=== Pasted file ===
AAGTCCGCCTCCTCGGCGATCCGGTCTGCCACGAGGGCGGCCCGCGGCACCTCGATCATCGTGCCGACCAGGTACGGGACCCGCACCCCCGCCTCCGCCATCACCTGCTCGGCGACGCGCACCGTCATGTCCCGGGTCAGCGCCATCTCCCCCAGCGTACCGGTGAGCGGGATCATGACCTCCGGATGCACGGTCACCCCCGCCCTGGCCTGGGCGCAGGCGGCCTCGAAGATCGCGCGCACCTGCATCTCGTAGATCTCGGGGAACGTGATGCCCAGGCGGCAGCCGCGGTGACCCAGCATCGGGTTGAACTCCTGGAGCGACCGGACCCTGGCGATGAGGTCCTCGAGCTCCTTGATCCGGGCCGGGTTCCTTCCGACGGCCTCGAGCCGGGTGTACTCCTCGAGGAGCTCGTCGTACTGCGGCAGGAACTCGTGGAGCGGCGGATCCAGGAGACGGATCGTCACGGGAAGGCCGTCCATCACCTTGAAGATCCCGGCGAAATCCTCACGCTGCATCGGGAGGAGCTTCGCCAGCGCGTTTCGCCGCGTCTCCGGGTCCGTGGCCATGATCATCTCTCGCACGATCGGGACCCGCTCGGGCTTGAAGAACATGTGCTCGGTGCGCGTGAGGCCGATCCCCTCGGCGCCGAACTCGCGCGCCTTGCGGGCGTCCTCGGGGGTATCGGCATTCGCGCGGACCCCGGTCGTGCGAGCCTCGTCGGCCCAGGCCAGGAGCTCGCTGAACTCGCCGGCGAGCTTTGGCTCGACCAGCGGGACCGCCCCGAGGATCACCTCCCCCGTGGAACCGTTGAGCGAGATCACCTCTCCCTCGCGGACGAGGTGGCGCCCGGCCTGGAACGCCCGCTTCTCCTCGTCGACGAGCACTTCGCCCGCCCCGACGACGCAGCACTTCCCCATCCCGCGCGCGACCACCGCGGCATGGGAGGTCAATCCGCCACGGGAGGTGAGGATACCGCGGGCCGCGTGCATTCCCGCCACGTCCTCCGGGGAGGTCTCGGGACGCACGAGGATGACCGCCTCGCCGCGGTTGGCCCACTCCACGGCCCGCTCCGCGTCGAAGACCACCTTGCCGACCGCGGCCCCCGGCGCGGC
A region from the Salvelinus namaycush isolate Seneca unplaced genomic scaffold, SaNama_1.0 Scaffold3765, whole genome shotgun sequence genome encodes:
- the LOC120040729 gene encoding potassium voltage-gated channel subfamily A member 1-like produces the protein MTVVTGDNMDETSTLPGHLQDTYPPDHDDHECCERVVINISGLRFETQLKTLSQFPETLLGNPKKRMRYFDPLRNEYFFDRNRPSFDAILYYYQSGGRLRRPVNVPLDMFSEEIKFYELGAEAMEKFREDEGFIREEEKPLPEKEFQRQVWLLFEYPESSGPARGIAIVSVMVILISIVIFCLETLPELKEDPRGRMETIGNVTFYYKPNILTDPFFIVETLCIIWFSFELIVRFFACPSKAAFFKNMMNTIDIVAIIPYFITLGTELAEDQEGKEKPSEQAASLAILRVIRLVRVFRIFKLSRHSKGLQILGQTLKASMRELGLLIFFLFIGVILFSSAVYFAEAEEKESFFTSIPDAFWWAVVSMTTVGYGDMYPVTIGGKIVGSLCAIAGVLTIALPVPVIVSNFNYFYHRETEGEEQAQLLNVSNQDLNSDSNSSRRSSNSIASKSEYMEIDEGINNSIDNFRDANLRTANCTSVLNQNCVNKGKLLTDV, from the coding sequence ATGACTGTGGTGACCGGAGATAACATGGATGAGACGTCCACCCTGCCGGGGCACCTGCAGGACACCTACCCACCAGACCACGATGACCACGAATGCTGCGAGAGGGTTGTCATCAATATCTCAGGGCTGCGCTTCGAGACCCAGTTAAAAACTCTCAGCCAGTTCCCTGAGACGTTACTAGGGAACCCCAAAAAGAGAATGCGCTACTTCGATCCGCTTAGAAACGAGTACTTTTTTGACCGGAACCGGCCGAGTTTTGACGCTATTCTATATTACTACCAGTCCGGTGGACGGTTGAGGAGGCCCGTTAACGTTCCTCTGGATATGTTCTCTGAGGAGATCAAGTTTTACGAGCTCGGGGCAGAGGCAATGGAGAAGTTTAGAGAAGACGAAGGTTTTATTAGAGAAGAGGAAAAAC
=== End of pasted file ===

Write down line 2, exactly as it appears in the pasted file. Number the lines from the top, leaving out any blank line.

A region from the Salvelinus namaycush isolate Seneca unplaced genomic scaffold, SaNama_1.0 Scaffold3765, whole genome shotgun sequence genome encodes: